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Bitcoin Explained Like I'm Five

A quick overview on how Bitcoin transactions, mining and ATMs work

Oct 7, 2018 ยท 4 min read

A few months ago, I decided to learn about Bitcoin and how works. From what I've heard, it's sort of like Git (the block chain) and ssh (the trading). It shouldn't be that hard to learn given that I use both tech on a daily basis. But after a lot of reading later, there's so many things in play that covering things separately makes it hard to connect the dots. So in this article, I'll try to describe Bitcoin in a way you can easily wrap your head around.

How do transactions work?

Giving someone your Bitcoin address is like giving someone a box with an open padlock, whose key is in your possession. Receiving Bitcoin is like receiving a box of money, locked with one of your padlocks. Spending Bitcoin is like sending a box of your money, locked with the recipient's padlock. A Bitcoin wallet is like a key ring that holds all the keys to all the padlocks you have handed out. Keeping this key ring secure and away from prying eyes is important as anyone who holds the keys has the power to open the associated padlocks and use the money in the boxes.

How does mining work?

When you spend Bitcoin, you're essentially telling a bunch of miners that you want to move Bitcoin from your address to the someone else's address. Each participating miner will put your transaction and a bunch of other transactions in a block, and will try to put that block on the block chain. But before that happens, miners must generate proof of work by solving a challenge defined by the Bitcoin protocol. From here, it's a race to who gets the solution first. Once a miner finds a solution, it broadcasts its solution to other miners. If the other miners agree that the solution is correct, they all stop working on the same challenge, accept the successful miner's version of the block chain, now with that new block appended, and move on.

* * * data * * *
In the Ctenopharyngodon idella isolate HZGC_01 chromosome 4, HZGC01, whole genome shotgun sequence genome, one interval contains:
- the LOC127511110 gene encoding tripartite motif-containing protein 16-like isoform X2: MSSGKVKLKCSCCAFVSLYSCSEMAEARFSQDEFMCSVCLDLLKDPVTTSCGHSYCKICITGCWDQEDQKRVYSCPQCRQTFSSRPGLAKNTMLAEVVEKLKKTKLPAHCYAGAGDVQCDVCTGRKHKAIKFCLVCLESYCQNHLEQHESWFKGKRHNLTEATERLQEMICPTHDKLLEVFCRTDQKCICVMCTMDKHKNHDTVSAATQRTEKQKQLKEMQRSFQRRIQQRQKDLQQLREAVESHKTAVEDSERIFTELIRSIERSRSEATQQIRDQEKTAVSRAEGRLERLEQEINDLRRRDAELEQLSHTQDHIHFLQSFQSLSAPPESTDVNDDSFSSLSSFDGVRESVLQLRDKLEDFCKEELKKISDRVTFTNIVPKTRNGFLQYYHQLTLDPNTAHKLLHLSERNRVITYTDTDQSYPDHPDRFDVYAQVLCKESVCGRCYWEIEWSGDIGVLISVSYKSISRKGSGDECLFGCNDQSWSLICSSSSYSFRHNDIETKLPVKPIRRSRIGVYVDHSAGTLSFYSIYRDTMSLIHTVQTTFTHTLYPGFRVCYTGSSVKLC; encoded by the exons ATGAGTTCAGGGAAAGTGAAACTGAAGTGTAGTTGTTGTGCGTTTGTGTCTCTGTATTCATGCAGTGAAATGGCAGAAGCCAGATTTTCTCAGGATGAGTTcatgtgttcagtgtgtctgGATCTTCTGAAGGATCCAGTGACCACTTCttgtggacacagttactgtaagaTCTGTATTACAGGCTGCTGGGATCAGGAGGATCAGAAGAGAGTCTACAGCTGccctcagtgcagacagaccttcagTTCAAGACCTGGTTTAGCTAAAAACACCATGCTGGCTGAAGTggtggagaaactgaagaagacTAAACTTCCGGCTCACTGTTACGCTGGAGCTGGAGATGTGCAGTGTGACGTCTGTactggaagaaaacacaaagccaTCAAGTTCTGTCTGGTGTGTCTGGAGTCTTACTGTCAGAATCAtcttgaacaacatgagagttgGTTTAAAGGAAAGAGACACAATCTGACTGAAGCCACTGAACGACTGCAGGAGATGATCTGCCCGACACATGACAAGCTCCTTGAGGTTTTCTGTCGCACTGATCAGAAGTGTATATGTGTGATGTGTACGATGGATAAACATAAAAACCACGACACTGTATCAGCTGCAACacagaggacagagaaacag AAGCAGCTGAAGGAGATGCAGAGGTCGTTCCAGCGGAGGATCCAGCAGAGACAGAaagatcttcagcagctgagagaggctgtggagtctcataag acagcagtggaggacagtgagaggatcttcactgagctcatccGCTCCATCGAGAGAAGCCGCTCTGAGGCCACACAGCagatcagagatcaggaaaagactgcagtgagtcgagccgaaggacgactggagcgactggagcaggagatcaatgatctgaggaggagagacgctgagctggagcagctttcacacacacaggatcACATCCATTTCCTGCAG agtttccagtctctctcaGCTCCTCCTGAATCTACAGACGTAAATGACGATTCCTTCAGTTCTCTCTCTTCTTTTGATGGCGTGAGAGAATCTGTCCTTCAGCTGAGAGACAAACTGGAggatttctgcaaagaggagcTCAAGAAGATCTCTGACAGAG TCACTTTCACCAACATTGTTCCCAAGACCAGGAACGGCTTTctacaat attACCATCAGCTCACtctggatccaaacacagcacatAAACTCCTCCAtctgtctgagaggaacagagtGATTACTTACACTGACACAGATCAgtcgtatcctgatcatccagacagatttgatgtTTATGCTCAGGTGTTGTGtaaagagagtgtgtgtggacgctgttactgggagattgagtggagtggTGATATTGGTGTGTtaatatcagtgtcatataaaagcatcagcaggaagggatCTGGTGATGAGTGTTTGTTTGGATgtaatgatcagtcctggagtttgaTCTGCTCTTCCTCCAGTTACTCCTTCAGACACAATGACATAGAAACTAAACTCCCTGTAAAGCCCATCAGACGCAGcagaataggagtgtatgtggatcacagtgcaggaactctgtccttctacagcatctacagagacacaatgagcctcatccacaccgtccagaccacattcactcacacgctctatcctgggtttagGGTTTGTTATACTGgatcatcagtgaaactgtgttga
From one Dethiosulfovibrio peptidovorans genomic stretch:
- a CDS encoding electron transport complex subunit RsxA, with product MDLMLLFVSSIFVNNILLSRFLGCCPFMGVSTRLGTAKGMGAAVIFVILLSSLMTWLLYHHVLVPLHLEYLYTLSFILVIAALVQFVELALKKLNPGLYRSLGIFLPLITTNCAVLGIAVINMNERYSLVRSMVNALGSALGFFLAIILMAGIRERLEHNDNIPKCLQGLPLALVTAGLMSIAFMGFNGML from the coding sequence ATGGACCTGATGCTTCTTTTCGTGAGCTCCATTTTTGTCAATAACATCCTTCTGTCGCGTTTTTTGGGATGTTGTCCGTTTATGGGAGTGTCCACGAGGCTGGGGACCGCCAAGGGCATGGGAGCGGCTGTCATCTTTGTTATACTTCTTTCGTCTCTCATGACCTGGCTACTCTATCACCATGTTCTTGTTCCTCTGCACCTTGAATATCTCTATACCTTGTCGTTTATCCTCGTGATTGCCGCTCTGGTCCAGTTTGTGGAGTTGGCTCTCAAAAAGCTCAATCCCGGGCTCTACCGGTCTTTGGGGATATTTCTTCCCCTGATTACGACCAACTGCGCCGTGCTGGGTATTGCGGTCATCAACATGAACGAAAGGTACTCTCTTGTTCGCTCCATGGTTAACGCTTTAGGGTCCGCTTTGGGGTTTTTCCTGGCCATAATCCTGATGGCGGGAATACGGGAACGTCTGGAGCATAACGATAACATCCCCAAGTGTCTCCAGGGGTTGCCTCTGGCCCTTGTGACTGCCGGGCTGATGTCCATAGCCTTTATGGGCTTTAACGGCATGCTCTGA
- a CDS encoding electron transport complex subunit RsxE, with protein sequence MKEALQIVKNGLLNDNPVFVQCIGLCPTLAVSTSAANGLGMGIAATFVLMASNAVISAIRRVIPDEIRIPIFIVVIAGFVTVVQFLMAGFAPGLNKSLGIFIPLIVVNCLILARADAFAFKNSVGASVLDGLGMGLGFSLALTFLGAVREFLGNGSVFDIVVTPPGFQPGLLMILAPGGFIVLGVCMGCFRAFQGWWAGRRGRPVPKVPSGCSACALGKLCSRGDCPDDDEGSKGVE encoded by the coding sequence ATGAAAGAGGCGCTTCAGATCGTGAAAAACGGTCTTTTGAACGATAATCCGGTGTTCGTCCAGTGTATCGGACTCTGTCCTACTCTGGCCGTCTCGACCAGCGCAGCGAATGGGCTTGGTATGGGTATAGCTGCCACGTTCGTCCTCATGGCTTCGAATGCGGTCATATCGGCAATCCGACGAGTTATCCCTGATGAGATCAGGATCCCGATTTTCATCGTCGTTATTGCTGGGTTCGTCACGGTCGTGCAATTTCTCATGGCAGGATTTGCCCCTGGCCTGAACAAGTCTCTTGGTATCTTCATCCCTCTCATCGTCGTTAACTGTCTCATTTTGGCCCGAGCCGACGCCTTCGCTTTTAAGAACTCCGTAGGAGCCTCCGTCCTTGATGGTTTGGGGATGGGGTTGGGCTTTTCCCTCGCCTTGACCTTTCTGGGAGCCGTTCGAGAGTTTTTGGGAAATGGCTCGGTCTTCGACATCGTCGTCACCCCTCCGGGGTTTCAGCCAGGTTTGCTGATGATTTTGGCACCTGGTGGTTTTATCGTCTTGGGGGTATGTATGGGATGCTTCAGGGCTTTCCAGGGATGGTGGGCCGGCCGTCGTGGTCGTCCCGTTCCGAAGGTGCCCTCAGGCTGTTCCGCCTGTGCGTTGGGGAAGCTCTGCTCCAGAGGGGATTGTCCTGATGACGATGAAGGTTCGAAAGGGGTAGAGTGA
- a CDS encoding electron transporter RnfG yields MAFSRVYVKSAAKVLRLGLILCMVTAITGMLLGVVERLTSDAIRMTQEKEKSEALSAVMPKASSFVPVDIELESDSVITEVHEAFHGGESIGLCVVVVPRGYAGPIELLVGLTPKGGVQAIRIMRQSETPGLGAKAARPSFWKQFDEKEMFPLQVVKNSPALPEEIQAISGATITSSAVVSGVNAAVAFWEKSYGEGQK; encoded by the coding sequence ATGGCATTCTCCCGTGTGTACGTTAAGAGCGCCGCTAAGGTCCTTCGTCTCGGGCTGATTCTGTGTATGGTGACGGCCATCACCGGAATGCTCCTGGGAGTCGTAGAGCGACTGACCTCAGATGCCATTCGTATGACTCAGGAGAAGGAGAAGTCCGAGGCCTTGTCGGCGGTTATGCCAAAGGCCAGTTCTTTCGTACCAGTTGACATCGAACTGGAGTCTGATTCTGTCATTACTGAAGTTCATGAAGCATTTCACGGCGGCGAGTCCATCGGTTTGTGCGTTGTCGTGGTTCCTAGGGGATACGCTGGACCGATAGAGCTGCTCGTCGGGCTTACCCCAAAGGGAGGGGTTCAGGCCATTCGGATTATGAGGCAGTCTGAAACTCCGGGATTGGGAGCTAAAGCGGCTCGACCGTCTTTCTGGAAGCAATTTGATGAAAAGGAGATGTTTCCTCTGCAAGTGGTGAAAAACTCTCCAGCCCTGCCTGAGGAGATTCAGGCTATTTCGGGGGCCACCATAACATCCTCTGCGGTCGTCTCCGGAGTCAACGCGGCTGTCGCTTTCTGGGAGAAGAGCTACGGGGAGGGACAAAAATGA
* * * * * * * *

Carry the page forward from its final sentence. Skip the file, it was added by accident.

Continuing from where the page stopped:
How do rewards and fees work?

Miners keep the Bitcoin network up in exchange for bounties and tips. When a miner works on a block, it is allowed to add a transaction to the block that assigns a protocol-defined amount of Bitcoin to the miner. When that block officially becomes part of the block chain, it effectively means the miner has gained Bitcoin. In addition, the successful miner also gets to take the transaction fees in the block. To make the most out of a successful block, miners will prioritize the addition of transactions that give higher transaction fees.

How do ATMs work?

ATMs work like order books, matching buyers with sellers. For instance, when you buy Bitcoin, the Bitcoin you bought may be from a miner who sold their Bitcoin to pay for electricity. ATMs are backed either by a Bitcoin exchange or a hot wallet. A wallet-backed ATM starts with the operator stocking Bitcoins in a wallet and cash on the machine. Buying simply dispenses Bitcoin from this wallet in exchange for cash and selling is simply the other way around. Exchange-powered ATM work the same way except you're interacting with an exchange service instead of software managing a wallet.

Conclusion

Bitcoin is a huge topic to cover. It's general operation is not that hard to grasp (excluding the maths and computer science bits), but there's just a lot of things in play that makes it hard to focus on any one thing. Hopefully this bite-sized read gave you an idea of how it generally works. I also wonder how far off my analogies are. What do you think?

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